Holes Punched Through History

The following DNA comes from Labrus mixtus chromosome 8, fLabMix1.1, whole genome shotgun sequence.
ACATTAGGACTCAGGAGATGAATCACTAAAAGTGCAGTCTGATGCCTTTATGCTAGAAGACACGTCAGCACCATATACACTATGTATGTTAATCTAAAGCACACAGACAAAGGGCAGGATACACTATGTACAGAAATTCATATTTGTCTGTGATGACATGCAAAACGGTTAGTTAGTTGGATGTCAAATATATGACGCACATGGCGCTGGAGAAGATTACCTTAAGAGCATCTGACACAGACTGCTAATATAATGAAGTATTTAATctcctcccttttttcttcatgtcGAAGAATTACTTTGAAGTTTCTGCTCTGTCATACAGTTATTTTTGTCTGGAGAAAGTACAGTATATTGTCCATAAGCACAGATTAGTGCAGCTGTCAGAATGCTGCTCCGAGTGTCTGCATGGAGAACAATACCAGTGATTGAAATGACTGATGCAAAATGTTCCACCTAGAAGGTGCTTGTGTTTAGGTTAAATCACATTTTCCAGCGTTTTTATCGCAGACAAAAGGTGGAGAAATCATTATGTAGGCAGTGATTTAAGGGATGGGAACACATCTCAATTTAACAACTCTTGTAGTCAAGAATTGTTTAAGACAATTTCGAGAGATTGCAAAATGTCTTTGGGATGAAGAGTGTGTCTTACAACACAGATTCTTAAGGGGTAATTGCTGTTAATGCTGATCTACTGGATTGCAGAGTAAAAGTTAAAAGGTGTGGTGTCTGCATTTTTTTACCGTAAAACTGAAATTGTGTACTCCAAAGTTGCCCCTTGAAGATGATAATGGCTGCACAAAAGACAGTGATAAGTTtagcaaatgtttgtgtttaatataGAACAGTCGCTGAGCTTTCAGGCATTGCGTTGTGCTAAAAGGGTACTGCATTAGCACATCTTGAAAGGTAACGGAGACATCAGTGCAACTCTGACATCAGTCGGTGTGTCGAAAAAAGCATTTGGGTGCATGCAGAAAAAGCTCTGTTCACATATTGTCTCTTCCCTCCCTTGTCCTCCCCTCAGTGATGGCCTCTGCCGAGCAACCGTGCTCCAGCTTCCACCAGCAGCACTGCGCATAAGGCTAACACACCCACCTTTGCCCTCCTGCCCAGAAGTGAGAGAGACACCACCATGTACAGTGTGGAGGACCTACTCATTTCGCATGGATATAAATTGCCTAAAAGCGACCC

In 1935, Roy Stryker became the head of the Information Division of the U.S. government’s Farm Security Administration (FSA), documenting work done by the government to help poor farmers and their families during the Great Depression. Over the course of a decade, the scope of the FSA’s photographic subjects broadened, then transitioned to a war footing in the 1940s, becoming part of the Office of War Information. The resulting collection of more than 175,000 images remains a national treasure—a snapshot of American life during a difficult time. In the early years, Stryker himself reviewed and edited photographs mailed in by FSA photographers, and would often “kill” a photo he disapproved of (remove it from consideration for publishing) by punching a hole right through the negative. The photographers were unhappy with this destructive hole-punch method, and frequently let Stryker know, but he didn’t stop until about 1939. Recent digitization efforts have made nearly all of the FSA/OWI photos available to the public, showing defects, hole-punches, and all. Some of the punched images were duplicates, but many were unique, and are now lost.

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